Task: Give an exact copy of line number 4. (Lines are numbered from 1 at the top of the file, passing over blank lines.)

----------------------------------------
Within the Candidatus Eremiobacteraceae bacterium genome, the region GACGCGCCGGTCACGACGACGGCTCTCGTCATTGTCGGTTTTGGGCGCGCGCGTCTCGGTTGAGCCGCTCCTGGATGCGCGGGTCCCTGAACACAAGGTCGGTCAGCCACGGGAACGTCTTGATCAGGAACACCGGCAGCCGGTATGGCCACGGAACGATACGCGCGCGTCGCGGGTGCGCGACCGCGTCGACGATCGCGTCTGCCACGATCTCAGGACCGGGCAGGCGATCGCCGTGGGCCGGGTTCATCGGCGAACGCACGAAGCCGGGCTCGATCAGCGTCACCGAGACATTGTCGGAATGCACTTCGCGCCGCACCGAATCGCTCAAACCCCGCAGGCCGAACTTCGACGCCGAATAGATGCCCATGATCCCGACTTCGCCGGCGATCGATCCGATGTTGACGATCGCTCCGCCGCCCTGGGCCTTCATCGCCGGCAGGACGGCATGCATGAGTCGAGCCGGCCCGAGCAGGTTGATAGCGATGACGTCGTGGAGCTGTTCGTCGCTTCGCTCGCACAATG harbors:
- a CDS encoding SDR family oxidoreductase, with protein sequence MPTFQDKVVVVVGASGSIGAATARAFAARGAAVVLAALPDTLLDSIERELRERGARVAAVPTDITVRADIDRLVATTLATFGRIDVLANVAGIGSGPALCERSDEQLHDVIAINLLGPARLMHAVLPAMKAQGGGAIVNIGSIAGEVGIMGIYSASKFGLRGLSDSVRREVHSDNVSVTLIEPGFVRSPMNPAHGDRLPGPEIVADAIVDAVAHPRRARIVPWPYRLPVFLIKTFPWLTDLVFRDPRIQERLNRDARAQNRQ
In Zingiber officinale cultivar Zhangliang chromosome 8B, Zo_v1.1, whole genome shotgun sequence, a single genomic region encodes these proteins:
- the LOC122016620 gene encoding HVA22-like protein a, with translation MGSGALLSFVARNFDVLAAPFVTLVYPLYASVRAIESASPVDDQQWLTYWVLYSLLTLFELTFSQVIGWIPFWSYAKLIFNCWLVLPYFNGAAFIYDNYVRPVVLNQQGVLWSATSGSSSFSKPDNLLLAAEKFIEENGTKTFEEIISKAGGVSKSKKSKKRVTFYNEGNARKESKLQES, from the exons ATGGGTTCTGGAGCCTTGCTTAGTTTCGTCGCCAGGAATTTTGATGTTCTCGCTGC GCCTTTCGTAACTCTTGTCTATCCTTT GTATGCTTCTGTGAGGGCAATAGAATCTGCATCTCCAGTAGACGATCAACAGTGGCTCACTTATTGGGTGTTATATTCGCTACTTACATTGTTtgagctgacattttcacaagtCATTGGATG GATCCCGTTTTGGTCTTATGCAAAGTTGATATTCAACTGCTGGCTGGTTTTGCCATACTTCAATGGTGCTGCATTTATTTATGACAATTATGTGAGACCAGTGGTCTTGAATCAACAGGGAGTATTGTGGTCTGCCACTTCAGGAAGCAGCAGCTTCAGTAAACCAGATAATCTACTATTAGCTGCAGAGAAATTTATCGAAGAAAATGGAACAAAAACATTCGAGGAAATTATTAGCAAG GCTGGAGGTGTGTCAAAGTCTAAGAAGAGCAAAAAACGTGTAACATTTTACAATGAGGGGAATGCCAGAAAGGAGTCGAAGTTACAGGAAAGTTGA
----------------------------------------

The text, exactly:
- the LOC122016620 gene encoding HVA22-like protein a, with translation MGSGALLSFVARNFDVLAAPFVTLVYPLYASVRAIESASPVDDQQWLTYWVLYSLLTLFELTFSQVIGWIPFWSYAKLIFNCWLVLPYFNGAAFIYDNYVRPVVLNQQGVLWSATSGSSSFSKPDNLLLAAEKFIEENGTKTFEEIISKAGGVSKSKKSKKRVTFYNEGNARKESKLQES, from the exons ATGGGTTCTGGAGCCTTGCTTAGTTTCGTCGCCAGGAATTTTGATGTTCTCGCTGC GCCTTTCGTAACTCTTGTCTATCCTTT GTATGCTTCTGTGAGGGCAATAGAATCTGCATCTCCAGTAGACGATCAACAGTGGCTCACTTATTGGGTGTTATATTCGCTACTTACATTGTTtgagctgacattttcacaagtCATTGGATG GATCCCGTTTTGGTCTTATGCAAAGTTGATATTCAACTGCTGGCTGGTTTTGCCATACTTCAATGGTGCTGCATTTATTTATGACAATTATGTGAGACCAGTGGTCTTGAATCAACAGGGAGTATTGTGGTCTGCCACTTCAGGAAGCAGCAGCTTCAGTAAACCAGATAATCTACTATTAGCTGCAGAGAAATTTATCGAAGAAAATGGAACAAAAACATTCGAGGAAATTATTAGCAAG GCTGGAGGTGTGTCAAAGTCTAAGAAGAGCAAAAAACGTGTAACATTTTACAATGAGGGGAATGCCAGAAAGGAGTCGAAGTTACAGGAAAGTTGA